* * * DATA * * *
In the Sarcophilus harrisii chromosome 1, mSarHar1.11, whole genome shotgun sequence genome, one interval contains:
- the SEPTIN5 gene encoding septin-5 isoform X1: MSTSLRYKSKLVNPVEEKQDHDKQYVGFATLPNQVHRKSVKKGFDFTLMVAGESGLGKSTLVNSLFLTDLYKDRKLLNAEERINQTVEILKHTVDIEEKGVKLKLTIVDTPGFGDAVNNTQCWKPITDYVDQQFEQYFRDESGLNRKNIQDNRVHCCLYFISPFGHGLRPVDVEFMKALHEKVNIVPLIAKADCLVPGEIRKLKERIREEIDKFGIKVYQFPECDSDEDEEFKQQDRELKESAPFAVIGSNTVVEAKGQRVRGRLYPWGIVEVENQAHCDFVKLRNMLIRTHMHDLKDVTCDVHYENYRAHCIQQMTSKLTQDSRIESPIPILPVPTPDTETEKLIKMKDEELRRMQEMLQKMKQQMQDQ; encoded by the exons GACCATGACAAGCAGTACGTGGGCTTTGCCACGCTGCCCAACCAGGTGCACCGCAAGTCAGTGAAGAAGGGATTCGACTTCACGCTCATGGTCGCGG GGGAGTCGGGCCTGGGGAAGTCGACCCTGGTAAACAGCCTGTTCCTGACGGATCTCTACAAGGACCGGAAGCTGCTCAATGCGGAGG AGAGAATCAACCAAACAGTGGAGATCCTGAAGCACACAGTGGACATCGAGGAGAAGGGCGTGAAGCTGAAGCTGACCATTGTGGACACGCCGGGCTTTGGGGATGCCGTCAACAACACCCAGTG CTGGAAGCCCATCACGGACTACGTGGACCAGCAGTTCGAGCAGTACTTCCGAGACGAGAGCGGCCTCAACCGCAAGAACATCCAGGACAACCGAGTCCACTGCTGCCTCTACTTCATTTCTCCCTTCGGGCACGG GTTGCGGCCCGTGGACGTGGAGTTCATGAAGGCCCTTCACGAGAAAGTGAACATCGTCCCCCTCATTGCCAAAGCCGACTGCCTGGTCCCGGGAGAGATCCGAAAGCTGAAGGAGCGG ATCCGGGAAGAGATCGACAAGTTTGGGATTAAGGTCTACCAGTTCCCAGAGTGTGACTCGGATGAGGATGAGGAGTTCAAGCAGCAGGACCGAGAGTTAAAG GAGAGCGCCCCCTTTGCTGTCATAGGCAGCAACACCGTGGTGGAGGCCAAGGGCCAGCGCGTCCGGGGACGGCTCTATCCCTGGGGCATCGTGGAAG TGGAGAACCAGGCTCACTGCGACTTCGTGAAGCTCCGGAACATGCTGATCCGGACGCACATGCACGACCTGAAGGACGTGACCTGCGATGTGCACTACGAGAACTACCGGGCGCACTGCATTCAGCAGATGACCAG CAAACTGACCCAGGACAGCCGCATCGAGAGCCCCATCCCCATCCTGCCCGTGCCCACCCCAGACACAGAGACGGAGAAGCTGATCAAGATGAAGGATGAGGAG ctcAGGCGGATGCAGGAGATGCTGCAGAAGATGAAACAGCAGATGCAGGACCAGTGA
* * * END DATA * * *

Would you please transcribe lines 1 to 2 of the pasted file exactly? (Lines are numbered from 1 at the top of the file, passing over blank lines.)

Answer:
In the Sarcophilus harrisii chromosome 1, mSarHar1.11, whole genome shotgun sequence genome, one interval contains:
- the SEPTIN5 gene encoding septin-5 isoform X1: MSTSLRYKSKLVNPVEEKQDHDKQYVGFATLPNQVHRKSVKKGFDFTLMVAGESGLGKSTLVNSLFLTDLYKDRKLLNAEERINQTVEILKHTVDIEEKGVKLKLTIVDTPGFGDAVNNTQCWKPITDYVDQQFEQYFRDESGLNRKNIQDNRVHCCLYFISPFGHGLRPVDVEFMKALHEKVNIVPLIAKADCLVPGEIRKLKERIREEIDKFGIKVYQFPECDSDEDEEFKQQDRELKESAPFAVIGSNTVVEAKGQRVRGRLYPWGIVEVENQAHCDFVKLRNMLIRTHMHDLKDVTCDVHYENYRAHCIQQMTSKLTQDSRIESPIPILPVPTPDTETEKLIKMKDEELRRMQEMLQKMKQQMQDQ; encoded by the exons GACCATGACAAGCAGTACGTGGGCTTTGCCACGCTGCCCAACCAGGTGCACCGCAAGTCAGTGAAGAAGGGATTCGACTTCACGCTCATGGTCGCGG GGGAGTCGGGCCTGGGGAAGTCGACCCTGGTAAACAGCCTGTTCCTGACGGATCTCTACAAGGACCGGAAGCTGCTCAATGCGGAGG AGAGAATCAACCAAACAGTGGAGATCCTGAAGCACACAGTGGACATCGAGGAGAAGGGCGTGAAGCTGAAGCTGACCATTGTGGACACGCCGGGCTTTGGGGATGCCGTCAACAACACCCAGTG CTGGAAGCCCATCACGGACTACGTGGACCAGCAGTTCGAGCAGTACTTCCGAGACGAGAGCGGCCTCAACCGCAAGAACATCCAGGACAACCGAGTCCACTGCTGCCTCTACTTCATTTCTCCCTTCGGGCACGG GTTGCGGCCCGTGGACGTGGAGTTCATGAAGGCCCTTCACGAGAAAGTGAACATCGTCCCCCTCATTGCCAAAGCCGACTGCCTGGTCCCGGGAGAGATCCGAAAGCTGAAGGAGCGG ATCCGGGAAGAGATCGACAAGTTTGGGATTAAGGTCTACCAGTTCCCAGAGTGTGACTCGGATGAGGATGAGGAGTTCAAGCAGCAGGACCGAGAGTTAAAG GAGAGCGCCCCCTTTGCTGTCATAGGCAGCAACACCGTGGTGGAGGCCAAGGGCCAGCGCGTCCGGGGACGGCTCTATCCCTGGGGCATCGTGGAAG TGGAGAACCAGGCTCACTGCGACTTCGTGAAGCTCCGGAACATGCTGATCCGGACGCACATGCACGACCTGAAGGACGTGACCTGCGATGTGCACTACGAGAACTACCGGGCGCACTGCATTCAGCAGATGACCAG CAAACTGACCCAGGACAGCCGCATCGAGAGCCCCATCCCCATCCTGCCCGTGCCCACCCCAGACACAGAGACGGAGAAGCTGATCAAGATGAAGGATGAGGAG ctcAGGCGGATGCAGGAGATGCTGCAGAAGATGAAACAGCAGATGCAGGACCAGTGA